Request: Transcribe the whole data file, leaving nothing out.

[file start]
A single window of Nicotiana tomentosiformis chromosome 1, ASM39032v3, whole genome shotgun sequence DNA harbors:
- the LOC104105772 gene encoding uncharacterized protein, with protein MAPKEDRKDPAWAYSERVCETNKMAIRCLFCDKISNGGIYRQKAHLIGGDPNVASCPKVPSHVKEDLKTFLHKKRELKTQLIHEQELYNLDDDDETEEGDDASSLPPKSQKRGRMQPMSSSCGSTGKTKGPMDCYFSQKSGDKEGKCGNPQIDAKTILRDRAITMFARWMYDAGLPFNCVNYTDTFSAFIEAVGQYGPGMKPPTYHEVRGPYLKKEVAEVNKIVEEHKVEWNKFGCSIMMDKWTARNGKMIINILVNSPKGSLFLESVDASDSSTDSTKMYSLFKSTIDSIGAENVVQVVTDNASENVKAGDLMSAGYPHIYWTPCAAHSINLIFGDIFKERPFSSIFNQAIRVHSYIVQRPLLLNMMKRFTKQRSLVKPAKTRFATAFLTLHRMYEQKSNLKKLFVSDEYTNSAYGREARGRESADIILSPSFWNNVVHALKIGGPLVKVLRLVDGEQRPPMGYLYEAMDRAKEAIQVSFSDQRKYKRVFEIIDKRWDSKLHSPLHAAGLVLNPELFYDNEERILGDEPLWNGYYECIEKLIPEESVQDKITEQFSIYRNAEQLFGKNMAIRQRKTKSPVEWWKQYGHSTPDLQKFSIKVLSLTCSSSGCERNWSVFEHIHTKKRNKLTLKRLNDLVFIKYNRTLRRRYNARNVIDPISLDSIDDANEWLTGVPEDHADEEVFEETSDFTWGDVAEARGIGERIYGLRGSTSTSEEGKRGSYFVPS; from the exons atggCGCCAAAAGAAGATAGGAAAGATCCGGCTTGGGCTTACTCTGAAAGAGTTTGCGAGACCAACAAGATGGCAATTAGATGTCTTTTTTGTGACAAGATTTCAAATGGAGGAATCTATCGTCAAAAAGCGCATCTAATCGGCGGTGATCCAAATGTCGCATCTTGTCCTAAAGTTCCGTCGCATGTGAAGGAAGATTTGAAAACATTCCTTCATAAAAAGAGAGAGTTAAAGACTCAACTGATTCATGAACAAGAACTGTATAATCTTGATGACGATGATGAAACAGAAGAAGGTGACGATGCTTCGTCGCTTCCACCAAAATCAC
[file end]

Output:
A single window of Nicotiana tomentosiformis chromosome 1, ASM39032v3, whole genome shotgun sequence DNA harbors:
- the LOC104105772 gene encoding uncharacterized protein, with protein MAPKEDRKDPAWAYSERVCETNKMAIRCLFCDKISNGGIYRQKAHLIGGDPNVASCPKVPSHVKEDLKTFLHKKRELKTQLIHEQELYNLDDDDETEEGDDASSLPPKSQKRGRMQPMSSSCGSTGKTKGPMDCYFSQKSGDKEGKCGNPQIDAKTILRDRAITMFARWMYDAGLPFNCVNYTDTFSAFIEAVGQYGPGMKPPTYHEVRGPYLKKEVAEVNKIVEEHKVEWNKFGCSIMMDKWTARNGKMIINILVNSPKGSLFLESVDASDSSTDSTKMYSLFKSTIDSIGAENVVQVVTDNASENVKAGDLMSAGYPHIYWTPCAAHSINLIFGDIFKERPFSSIFNQAIRVHSYIVQRPLLLNMMKRFTKQRSLVKPAKTRFATAFLTLHRMYEQKSNLKKLFVSDEYTNSAYGREARGRESADIILSPSFWNNVVHALKIGGPLVKVLRLVDGEQRPPMGYLYEAMDRAKEAIQVSFSDQRKYKRVFEIIDKRWDSKLHSPLHAAGLVLNPELFYDNEERILGDEPLWNGYYECIEKLIPEESVQDKITEQFSIYRNAEQLFGKNMAIRQRKTKSPVEWWKQYGHSTPDLQKFSIKVLSLTCSSSGCERNWSVFEHIHTKKRNKLTLKRLNDLVFIKYNRTLRRRYNARNVIDPISLDSIDDANEWLTGVPEDHADEEVFEETSDFTWGDVAEARGIGERIYGLRGSTSTSEEGKRGSYFVPS; from the exons atggCGCCAAAAGAAGATAGGAAAGATCCGGCTTGGGCTTACTCTGAAAGAGTTTGCGAGACCAACAAGATGGCAATTAGATGTCTTTTTTGTGACAAGATTTCAAATGGAGGAATCTATCGTCAAAAAGCGCATCTAATCGGCGGTGATCCAAATGTCGCATCTTGTCCTAAAGTTCCGTCGCATGTGAAGGAAGATTTGAAAACATTCCTTCATAAAAAGAGAGAGTTAAAGACTCAACTGATTCATGAACAAGAACTGTATAATCTTGATGACGATGATGAAACAGAAGAAGGTGACGATGCTTCGTCGCTTCCACCAAAATCAC